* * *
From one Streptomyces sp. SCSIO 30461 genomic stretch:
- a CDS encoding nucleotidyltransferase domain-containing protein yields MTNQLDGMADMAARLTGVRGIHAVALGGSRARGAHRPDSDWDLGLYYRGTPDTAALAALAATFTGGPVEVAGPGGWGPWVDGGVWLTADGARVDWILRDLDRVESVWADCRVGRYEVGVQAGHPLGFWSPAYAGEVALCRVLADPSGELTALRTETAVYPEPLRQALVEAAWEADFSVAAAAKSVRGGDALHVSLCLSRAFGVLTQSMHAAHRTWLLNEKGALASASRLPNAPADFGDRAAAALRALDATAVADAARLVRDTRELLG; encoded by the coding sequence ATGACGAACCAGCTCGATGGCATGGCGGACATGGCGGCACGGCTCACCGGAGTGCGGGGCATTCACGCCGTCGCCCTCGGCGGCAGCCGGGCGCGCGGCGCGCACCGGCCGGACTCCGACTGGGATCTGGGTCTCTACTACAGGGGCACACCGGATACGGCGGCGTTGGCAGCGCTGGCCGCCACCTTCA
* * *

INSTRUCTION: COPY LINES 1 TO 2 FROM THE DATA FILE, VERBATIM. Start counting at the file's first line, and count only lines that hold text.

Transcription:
From one Streptomyces sp. SCSIO 30461 genomic stretch:
- a CDS encoding nucleotidyltransferase domain-containing protein yields MTNQLDGMADMAARLTGVRGIHAVALGGSRARGAHRPDSDWDLGLYYRGTPDTAALAALAATFTGGPVEVAGPGGWGPWVDGGVWLTADGARVDWILRDLDRVESVWADCRVGRYEVGVQAGHPLGFWSPAYAGEVALCRVLADPSGELTALRTETAVYPEPLRQALVEAAWEADFSVAAAAKSVRGGDALHVSLCLSRAFGVLTQSMHAAHRTWLLNEKGALASASRLPNAPADFGDRAAAALRALDATAVADAARLVRDTRELLG; encoded by the coding sequence ATGACGAACCAGCTCGATGGCATGGCGGACATGGCGGCACGGCTCACCGGAGTGCGGGGCATTCACGCCGTCGCCCTCGGCGGCAGCCGGGCGCGCGGCGCGCACCGGCCGGACTCCGACTGGGATCTGGGTCTCTACTACAGGGGCACACCGGATACGGCGGCGTTGGCAGCGCTGGCCGCCACCTTCA